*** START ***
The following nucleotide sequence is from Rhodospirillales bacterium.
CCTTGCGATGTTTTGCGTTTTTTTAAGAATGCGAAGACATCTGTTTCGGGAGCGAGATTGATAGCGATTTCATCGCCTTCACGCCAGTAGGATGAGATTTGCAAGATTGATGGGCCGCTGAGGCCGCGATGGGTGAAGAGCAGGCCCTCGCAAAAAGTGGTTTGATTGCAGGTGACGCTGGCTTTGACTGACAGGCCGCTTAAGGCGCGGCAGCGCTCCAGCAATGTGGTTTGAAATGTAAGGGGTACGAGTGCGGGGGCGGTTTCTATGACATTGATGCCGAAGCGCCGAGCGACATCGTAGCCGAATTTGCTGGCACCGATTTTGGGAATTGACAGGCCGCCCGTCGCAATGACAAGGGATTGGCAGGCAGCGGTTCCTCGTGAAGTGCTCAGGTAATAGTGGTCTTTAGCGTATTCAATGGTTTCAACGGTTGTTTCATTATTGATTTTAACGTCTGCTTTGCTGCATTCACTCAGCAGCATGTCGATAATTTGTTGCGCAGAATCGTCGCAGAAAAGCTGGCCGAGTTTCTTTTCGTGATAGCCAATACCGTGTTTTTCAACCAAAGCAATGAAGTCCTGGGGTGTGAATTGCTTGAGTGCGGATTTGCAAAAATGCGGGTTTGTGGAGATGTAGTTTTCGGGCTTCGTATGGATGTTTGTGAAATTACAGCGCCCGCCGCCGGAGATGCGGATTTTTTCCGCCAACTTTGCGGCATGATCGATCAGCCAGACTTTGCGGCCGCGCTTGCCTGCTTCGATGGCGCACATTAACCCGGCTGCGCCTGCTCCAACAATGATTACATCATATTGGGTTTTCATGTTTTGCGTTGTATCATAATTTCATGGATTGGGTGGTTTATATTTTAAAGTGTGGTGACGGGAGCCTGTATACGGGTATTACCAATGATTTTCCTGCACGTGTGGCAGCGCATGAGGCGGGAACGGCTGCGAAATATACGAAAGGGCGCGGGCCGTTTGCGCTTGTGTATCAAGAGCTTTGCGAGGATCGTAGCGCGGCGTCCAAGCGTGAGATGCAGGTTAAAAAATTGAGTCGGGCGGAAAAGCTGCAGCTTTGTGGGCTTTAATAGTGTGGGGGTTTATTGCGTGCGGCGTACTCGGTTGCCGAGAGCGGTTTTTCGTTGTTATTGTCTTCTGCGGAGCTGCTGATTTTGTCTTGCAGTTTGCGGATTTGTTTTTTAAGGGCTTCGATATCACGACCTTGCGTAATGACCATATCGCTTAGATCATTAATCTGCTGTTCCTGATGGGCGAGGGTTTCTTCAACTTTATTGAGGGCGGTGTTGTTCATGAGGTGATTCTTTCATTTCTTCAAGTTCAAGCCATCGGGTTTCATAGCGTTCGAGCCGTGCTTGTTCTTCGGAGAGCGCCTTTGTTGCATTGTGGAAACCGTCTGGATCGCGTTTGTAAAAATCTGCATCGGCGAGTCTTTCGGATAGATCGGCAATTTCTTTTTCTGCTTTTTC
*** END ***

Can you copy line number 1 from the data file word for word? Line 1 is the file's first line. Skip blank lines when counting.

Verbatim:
The following nucleotide sequence is from Rhodospirillales bacterium.